By Samson Atekojo Usman
Deregistration of 74 political parties last week by the Independent National Electoral Commission (INEC), was not only justice served on the political ecosystem of Nigeria, but a development that is within the precinct of the electoral umpire that register and regulate activities of political parties vide 225A of the Constitution of the Federal Republic of Nigeria, 1999 as amended.
As the only institution empowered to sanction political parties in Nigeria, the Commission has nonetheless, proved that it can’t be intimidated and cowed into submitting its mandate to mediocrity.
Prior to the 2019 general election, political parties in Nigeria surged to 94, but one rarely see these political parties function other than their names with almost all of them without offices. Activities of these political parties ends in briefcase cases and laptops, a situation that is at variance with the requirements of having a compulsory head office in Abuja, the nation’s capital. What raises grave concern too, is one would see these political parties beefing up their political activities only when elections are approaching while they would suddenly start pairing offices with their friends in order to sell nomination forms. Majority of them lack structures anywhere, but would fail to disclose to the unsuspecting aspirant(s) who might have defected to their party due to unresolved issues somewhere else.
Capitalising on their possessive legal status, they rushed to courts in the guise of protecting their aspirants/candidates once they are disqualified from contesting elections due to defective informations supplied in the nomination form. As a result of this, therefore, Nigeria Courts have been inundated with legal cases by these political parties in surreptitious attempt to nullify elections conducted by the Independent National Electoral Commission.
It’s worrisome too, that some Chairmen of their political parties are also candidates of Parties contesting elections to various offices without resigning from the offices as provided in their ‘rule books.’
The disturbing situation which is against the party Constitution in Nigeria requires any executive aspiring for any elective office on the same party platform to first resign his position, but this provision, more often than not, have been abused, thereby causing confusion within the party fold all over the places.
In buttressing this ugly scenario is the African Democratic Party, ADP’s Engr. Yabagi Yusuf Sani who is the Chairman of the Party, but contested the 2019 election and became the Presidential candidate without resignation from the office as Party national Chairman.
His action sparked intractable crisis with allegation by the National Working Committee (ADP) that he tampered with some clauses in the party’s constitution to perpetuate himself in office as well as allegation that he embezzled about N200 million being proceeds from the sales of nomination forms.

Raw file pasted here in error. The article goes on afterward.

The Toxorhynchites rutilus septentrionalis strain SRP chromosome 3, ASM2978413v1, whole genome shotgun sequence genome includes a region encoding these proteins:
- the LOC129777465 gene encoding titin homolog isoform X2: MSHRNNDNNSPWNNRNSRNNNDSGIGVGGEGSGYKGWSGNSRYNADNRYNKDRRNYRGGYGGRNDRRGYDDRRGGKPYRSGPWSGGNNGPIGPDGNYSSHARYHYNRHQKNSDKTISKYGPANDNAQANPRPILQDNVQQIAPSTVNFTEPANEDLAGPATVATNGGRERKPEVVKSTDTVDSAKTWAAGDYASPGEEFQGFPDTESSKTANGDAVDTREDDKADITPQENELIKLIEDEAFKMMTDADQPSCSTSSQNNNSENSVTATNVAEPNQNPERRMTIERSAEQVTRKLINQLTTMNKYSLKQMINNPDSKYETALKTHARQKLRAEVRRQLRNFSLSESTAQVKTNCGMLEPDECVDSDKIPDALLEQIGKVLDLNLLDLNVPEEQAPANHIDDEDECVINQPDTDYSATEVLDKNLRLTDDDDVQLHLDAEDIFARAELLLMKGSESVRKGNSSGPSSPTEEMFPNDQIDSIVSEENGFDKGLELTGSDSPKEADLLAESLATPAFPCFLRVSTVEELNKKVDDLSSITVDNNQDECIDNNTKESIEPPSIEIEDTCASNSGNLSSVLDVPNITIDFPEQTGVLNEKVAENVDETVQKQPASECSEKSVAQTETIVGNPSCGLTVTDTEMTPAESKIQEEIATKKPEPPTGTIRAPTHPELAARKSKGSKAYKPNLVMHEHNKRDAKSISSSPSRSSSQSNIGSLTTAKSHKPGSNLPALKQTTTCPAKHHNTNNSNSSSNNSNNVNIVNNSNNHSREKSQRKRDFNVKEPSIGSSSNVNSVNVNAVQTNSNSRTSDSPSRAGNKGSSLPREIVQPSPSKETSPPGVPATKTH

The ADP National Working Committee suspended him for his refusal to pay entitlements of other national executives.
Like Engr. Yabagi, some other smaller political parties runs foul of this, thereby jeopardising the destiny of their political parties as their action causes crises that touches the very foundation of their political parties. The implication is not only weakening the party, but creates factions among the feuding members that eventually ends in courts.
As some of these parties continue to have legal fireworks in court over supremacy battle among itself because of the internal crisis, the development undoubtedly, aids the two dominant parties – APC and PDP to continue having their field day in winning elections across the nation at all levels.
On the other hand, doors of these political parties are open to ‘mushrooming’ activities as candidates who luckily get elected on these parties platform, normally defect to either APC or PDP midway into their tenures of offices. It therefore, means they only picked a platform to get what they want and later retreated to their original party platform. This is not only an unwholesome practices, but highly unideological in a country that need to consolidate on its democractic gains.
It is imperative that the INEC should look at activities of other spared 17 political parties in the strength of its powers to downsize in order to properly sanitize the system as Nigerians approach the 2023 general election.
Since the disbandment came publicly, there was no defeaning criticism of the INEC’s move, suggesting that the development was most needed in view of nuisances those defunct political parties might have posed, thereby, endangering Nigeria’s democracy.
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